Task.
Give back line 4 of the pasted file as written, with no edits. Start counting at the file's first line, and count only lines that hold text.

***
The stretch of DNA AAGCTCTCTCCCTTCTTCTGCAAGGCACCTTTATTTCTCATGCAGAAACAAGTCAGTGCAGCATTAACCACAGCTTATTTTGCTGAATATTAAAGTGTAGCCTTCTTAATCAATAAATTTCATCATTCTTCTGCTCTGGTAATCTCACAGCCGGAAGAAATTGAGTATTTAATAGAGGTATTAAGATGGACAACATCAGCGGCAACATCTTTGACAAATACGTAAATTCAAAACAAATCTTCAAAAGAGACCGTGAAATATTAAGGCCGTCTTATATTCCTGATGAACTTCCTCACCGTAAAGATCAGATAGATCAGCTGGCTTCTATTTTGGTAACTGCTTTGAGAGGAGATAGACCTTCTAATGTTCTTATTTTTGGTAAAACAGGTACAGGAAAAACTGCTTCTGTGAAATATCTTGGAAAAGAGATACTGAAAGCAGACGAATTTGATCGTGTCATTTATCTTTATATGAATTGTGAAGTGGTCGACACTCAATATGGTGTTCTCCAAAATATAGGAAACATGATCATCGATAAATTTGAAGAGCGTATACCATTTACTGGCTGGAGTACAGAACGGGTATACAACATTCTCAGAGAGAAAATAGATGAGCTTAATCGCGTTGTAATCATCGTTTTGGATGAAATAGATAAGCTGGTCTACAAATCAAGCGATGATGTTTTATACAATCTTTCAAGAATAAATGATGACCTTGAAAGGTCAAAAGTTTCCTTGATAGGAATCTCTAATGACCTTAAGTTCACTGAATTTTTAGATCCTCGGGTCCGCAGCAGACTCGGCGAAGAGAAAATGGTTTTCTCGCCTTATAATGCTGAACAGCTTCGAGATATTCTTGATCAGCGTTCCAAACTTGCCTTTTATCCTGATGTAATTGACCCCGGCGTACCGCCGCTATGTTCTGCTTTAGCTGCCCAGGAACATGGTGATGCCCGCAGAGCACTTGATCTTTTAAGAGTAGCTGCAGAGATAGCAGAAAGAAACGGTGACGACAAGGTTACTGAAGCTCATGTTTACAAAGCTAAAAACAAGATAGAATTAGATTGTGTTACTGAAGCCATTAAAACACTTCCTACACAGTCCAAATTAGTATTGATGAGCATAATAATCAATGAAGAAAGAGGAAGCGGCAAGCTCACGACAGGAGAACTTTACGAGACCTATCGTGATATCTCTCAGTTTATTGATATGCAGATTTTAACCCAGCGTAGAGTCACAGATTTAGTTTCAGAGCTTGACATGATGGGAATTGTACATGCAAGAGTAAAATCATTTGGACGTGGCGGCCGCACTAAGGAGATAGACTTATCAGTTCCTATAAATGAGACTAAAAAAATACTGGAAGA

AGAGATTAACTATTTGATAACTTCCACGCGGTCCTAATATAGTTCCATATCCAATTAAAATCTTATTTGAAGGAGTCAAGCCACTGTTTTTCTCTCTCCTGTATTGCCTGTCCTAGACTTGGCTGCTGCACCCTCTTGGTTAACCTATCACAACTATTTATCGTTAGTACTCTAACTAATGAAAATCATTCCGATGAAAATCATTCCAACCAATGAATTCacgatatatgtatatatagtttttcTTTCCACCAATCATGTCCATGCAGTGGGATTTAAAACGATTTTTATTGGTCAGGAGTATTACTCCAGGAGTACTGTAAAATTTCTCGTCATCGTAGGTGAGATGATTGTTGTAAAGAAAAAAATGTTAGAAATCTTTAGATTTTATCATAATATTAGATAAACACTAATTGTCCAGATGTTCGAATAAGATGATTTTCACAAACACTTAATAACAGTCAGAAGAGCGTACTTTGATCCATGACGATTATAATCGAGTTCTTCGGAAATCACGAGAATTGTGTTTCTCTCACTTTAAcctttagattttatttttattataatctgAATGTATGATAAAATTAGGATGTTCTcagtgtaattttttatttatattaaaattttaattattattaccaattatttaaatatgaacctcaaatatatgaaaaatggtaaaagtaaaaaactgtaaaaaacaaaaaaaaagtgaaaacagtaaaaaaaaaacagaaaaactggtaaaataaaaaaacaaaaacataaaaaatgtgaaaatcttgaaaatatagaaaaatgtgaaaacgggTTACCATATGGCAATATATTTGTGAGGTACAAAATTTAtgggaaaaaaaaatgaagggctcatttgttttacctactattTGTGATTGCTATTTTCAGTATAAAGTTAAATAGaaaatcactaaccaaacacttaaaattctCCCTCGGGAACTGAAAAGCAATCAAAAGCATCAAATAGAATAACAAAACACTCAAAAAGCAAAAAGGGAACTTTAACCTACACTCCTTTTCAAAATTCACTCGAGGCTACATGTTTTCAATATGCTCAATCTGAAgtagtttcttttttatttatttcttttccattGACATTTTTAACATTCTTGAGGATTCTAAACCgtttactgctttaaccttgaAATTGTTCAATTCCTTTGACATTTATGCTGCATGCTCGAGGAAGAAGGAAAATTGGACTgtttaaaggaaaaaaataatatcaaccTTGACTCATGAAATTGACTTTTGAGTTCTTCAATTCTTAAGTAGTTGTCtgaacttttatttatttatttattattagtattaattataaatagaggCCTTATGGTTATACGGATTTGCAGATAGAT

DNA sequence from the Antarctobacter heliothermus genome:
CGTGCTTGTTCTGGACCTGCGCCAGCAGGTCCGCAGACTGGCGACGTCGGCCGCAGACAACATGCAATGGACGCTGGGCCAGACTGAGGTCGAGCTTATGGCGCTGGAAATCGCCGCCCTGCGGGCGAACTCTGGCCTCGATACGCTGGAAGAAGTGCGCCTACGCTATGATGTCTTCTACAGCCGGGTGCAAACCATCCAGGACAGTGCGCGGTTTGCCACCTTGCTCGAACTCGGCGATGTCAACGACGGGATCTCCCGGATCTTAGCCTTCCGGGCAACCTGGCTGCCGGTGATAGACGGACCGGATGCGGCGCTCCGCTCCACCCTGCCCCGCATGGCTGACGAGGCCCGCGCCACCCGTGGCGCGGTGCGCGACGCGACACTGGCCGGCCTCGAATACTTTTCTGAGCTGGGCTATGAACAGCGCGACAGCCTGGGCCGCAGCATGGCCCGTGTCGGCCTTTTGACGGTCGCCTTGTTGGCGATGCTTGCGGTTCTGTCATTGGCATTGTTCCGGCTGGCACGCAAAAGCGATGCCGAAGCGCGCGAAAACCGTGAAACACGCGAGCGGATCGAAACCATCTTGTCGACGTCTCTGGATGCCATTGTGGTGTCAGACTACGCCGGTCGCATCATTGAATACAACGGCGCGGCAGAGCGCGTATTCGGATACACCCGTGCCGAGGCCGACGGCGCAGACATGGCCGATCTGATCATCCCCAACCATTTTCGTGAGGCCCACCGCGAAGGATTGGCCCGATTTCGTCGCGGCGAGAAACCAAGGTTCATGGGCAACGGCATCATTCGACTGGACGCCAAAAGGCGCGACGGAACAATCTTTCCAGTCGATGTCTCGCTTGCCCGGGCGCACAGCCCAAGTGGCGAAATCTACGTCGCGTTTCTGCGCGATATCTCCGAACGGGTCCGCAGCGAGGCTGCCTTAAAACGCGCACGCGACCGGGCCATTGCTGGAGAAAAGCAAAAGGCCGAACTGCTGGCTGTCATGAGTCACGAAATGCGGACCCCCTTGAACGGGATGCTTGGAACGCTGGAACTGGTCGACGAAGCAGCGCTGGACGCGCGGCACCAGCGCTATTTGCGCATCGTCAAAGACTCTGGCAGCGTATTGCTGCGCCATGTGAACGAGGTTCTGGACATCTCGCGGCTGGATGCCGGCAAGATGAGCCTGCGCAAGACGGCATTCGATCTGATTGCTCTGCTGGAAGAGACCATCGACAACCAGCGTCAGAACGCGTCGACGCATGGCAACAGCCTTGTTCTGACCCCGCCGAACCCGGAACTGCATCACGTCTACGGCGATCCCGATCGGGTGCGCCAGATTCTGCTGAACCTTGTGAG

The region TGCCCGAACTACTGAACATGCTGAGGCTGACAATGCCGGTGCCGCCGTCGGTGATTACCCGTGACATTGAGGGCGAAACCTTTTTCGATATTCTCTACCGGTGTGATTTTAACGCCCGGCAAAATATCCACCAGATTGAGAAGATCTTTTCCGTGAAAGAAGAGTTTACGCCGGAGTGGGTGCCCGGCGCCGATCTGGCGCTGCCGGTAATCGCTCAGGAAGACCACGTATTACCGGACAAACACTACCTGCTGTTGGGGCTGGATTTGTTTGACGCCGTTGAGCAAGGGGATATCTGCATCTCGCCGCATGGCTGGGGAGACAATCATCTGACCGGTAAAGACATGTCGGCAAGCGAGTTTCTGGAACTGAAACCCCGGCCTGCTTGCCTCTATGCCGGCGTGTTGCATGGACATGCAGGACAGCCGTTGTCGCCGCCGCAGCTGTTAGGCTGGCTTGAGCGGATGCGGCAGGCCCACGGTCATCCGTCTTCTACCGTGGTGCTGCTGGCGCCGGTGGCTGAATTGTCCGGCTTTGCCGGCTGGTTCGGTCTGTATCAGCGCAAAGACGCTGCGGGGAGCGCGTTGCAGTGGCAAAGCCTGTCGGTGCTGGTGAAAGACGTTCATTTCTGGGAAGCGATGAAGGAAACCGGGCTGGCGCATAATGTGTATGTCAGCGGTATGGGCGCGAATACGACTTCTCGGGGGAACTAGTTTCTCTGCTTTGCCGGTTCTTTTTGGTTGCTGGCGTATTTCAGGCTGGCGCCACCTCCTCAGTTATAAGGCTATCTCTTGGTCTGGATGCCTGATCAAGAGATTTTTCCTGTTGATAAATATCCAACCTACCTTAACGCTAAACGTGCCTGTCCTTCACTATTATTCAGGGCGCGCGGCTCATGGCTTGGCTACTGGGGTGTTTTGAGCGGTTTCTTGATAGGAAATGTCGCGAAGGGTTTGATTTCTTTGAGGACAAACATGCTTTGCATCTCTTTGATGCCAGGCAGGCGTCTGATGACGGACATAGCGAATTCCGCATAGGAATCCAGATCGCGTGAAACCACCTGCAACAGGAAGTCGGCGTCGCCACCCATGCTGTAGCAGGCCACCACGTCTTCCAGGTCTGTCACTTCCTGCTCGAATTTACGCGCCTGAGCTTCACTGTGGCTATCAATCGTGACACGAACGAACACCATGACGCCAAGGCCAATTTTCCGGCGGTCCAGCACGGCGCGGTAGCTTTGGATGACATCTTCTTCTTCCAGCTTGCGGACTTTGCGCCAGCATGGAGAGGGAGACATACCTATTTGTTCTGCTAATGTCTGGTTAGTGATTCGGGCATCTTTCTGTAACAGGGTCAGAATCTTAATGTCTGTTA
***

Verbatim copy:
CGTGCTTGTTCTGGACCTGCGCCAGCAGGTCCGCAGACTGGCGACGTCGGCCGCAGACAACATGCAATGGACGCTGGGCCAGACTGAGGTCGAGCTTATGGCGCTGGAAATCGCCGCCCTGCGGGCGAACTCTGGCCTCGATACGCTGGAAGAAGTGCGCCTACGCTATGATGTCTTCTACAGCCGGGTGCAAACCATCCAGGACAGTGCGCGGTTTGCCACCTTGCTCGAACTCGGCGATGTCAACGACGGGATCTCCCGGATCTTAGCCTTCCGGGCAACCTGGCTGCCGGTGATAGACGGACCGGATGCGGCGCTCCGCTCCACCCTGCCCCGCATGGCTGACGAGGCCCGCGCCACCCGTGGCGCGGTGCGCGACGCGACACTGGCCGGCCTCGAATACTTTTCTGAGCTGGGCTATGAACAGCGCGACAGCCTGGGCCGCAGCATGGCCCGTGTCGGCCTTTTGACGGTCGCCTTGTTGGCGATGCTTGCGGTTCTGTCATTGGCATTGTTCCGGCTGGCACGCAAAAGCGATGCCGAAGCGCGCGAAAACCGTGAAACACGCGAGCGGATCGAAACCATCTTGTCGACGTCTCTGGATGCCATTGTGGTGTCAGACTACGCCGGTCGCATCATTGAATACAACGGCGCGGCAGAGCGCGTATTCGGATACACCCGTGCCGAGGCCGACGGCGCAGACATGGCCGATCTGATCATCCCCAACCATTTTCGTGAGGCCCACCGCGAAGGATTGGCCCGATTTCGTCGCGGCGAGAAACCAAGGTTCATGGGCAACGGCATCATTCGACTGGACGCCAAAAGGCGCGACGGAACAATCTTTCCAGTCGATGTCTCGCTTGCCCGGGCGCACAGCCCAAGTGGCGAAATCTACGTCGCGTTTCTGCGCGATATCTCCGAACGGGTCCGCAGCGAGGCTGCCTTAAAACGCGCACGCGACCGGGCCATTGCTGGAGAAAAGCAAAAGGCCGAACTGCTGGCTGTCATGAGTCACGAAATGCGGACCCCCTTGAACGGGATGCTTGGAACGCTGGAACTGGTCGACGAAGCAGCGCTGGACGCGCGGCACCAGCGCTATTTGCGCATCGTCAAAGACTCTGGCAGCGTATTGCTGCGCCATGTGAACGAGGTTCTGGACATCTCGCGGCTGGATGCCGGCAAGATGAGCCTGCGCAAGACGGCATTCGATCTGATTGCTCTGCTGGAAGAGACCATCGACAACCAGCGTCAGAACGCGTCGACGCATGGCAACAGCCTTGTTCTGACCCCGCCGAACCCGGAACTGCATCACGTCTACGGCGATCCCGATCGGGTGCGCCAGATTCTGCTGAACCTTGTGAG